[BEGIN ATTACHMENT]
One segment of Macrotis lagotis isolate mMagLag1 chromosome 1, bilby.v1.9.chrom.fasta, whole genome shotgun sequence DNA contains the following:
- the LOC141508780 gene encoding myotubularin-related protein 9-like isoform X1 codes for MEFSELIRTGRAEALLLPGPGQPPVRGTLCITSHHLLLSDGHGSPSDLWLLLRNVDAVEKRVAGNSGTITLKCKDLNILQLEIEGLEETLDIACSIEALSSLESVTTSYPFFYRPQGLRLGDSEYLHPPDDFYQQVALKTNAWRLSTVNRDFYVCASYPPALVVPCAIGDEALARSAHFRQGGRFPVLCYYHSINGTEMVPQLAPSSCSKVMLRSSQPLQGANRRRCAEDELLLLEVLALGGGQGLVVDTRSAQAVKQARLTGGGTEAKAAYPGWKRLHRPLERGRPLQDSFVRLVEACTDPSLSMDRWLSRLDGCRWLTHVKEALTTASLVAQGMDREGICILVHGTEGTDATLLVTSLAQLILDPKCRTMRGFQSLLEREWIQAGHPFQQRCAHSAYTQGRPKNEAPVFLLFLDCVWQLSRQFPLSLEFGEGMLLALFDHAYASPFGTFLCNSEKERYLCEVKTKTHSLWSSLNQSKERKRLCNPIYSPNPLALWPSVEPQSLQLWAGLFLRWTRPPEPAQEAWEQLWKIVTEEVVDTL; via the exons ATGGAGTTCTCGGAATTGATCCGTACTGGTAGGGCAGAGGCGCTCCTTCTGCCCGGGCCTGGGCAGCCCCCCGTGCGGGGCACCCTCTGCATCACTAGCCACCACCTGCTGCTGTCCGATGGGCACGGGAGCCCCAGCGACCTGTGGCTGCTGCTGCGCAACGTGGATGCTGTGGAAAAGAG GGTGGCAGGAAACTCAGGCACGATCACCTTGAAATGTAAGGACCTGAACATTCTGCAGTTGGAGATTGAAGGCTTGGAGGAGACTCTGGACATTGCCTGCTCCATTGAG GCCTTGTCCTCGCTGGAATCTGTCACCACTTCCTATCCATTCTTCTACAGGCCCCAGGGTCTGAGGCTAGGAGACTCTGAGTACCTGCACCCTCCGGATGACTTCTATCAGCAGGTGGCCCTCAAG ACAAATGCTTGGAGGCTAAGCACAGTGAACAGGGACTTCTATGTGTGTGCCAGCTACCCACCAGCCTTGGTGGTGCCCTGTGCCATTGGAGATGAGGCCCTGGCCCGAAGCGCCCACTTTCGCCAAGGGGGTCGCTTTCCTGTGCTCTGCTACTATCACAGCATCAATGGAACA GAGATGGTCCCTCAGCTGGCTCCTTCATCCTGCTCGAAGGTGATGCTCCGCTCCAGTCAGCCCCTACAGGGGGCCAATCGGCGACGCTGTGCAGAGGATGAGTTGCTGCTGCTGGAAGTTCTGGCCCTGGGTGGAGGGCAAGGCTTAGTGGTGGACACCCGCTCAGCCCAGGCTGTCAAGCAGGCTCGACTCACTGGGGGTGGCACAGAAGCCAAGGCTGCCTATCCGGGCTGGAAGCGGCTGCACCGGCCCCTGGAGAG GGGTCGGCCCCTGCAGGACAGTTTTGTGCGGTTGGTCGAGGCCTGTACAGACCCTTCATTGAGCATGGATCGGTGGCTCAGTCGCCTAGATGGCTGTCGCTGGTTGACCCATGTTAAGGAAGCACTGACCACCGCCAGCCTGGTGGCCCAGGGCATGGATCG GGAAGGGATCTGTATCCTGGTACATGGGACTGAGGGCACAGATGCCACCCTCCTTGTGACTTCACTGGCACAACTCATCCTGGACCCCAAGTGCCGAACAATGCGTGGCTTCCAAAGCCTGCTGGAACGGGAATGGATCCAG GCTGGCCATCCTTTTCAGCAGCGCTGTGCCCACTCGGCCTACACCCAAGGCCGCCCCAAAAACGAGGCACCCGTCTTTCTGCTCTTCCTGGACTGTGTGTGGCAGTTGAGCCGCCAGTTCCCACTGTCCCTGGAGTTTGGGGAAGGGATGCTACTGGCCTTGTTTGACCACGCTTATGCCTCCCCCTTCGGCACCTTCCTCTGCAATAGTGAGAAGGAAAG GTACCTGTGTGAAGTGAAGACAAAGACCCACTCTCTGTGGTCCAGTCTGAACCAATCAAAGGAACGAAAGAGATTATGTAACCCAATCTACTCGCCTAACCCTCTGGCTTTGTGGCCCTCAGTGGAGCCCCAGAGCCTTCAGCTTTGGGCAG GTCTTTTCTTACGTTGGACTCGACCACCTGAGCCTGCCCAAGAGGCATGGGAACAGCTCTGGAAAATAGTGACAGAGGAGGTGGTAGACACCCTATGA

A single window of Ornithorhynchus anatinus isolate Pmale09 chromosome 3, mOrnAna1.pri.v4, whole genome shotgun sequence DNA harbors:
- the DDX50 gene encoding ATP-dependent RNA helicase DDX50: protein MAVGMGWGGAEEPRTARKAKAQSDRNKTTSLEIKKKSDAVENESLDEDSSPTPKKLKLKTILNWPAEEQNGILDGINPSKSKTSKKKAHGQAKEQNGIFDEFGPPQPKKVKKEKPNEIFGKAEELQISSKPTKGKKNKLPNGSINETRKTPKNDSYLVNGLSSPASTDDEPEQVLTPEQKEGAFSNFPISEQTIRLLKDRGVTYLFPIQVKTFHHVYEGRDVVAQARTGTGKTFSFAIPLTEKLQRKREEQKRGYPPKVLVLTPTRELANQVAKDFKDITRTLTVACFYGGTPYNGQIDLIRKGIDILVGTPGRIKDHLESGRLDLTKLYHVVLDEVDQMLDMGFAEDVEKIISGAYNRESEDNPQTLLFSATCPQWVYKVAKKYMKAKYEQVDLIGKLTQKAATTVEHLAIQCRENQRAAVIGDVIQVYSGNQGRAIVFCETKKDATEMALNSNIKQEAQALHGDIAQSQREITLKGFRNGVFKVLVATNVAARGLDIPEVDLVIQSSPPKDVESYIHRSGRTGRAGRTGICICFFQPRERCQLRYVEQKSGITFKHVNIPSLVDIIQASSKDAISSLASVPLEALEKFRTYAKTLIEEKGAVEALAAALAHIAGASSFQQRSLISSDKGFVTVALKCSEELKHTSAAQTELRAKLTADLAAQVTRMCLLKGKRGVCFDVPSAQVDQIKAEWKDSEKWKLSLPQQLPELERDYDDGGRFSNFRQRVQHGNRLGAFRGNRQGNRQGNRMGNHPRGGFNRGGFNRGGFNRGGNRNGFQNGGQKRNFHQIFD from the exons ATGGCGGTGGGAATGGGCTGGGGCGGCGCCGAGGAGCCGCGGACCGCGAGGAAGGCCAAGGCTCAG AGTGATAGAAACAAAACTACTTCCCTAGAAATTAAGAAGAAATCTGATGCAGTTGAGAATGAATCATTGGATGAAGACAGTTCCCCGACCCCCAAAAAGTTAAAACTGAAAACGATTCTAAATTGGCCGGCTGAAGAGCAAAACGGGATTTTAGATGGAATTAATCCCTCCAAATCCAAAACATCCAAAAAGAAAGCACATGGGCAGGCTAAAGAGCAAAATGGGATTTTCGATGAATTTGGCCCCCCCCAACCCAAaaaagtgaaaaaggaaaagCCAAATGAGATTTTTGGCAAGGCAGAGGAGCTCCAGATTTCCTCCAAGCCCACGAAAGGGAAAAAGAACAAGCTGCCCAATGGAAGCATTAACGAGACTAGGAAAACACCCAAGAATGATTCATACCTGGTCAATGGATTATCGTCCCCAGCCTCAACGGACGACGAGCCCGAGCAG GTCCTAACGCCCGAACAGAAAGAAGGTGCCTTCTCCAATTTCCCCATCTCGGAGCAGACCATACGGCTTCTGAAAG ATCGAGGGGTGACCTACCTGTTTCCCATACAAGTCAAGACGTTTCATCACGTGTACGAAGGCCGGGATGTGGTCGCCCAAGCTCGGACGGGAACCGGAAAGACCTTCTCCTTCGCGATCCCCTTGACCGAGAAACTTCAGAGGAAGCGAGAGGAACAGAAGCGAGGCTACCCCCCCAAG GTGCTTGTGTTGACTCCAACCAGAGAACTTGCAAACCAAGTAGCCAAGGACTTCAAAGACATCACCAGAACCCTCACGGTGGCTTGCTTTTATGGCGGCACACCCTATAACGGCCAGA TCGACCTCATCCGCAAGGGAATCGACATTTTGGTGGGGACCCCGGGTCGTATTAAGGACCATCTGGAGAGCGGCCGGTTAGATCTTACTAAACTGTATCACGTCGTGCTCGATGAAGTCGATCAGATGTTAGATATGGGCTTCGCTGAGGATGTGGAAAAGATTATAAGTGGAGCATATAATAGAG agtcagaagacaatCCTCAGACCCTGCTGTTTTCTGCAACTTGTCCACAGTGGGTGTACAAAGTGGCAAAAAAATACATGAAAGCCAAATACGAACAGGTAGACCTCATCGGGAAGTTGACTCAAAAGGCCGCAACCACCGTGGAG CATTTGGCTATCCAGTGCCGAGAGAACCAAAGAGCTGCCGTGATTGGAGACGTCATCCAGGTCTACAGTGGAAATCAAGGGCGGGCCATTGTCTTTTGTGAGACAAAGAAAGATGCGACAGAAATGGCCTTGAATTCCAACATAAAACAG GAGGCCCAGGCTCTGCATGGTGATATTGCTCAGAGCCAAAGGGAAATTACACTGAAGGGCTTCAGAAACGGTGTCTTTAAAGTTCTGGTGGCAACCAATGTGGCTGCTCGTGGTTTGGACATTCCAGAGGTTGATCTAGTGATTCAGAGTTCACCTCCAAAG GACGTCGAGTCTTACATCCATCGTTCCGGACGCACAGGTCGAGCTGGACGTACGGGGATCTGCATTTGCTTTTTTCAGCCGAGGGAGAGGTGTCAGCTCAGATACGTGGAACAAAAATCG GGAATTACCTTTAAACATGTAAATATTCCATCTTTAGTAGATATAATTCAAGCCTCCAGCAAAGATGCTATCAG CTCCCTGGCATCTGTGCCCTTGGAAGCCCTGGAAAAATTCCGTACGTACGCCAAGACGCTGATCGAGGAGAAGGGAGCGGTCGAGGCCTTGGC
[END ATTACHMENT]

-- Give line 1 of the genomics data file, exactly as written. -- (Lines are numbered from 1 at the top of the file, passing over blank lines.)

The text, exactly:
One segment of Macrotis lagotis isolate mMagLag1 chromosome 1, bilby.v1.9.chrom.fasta, whole genome shotgun sequence DNA contains the following: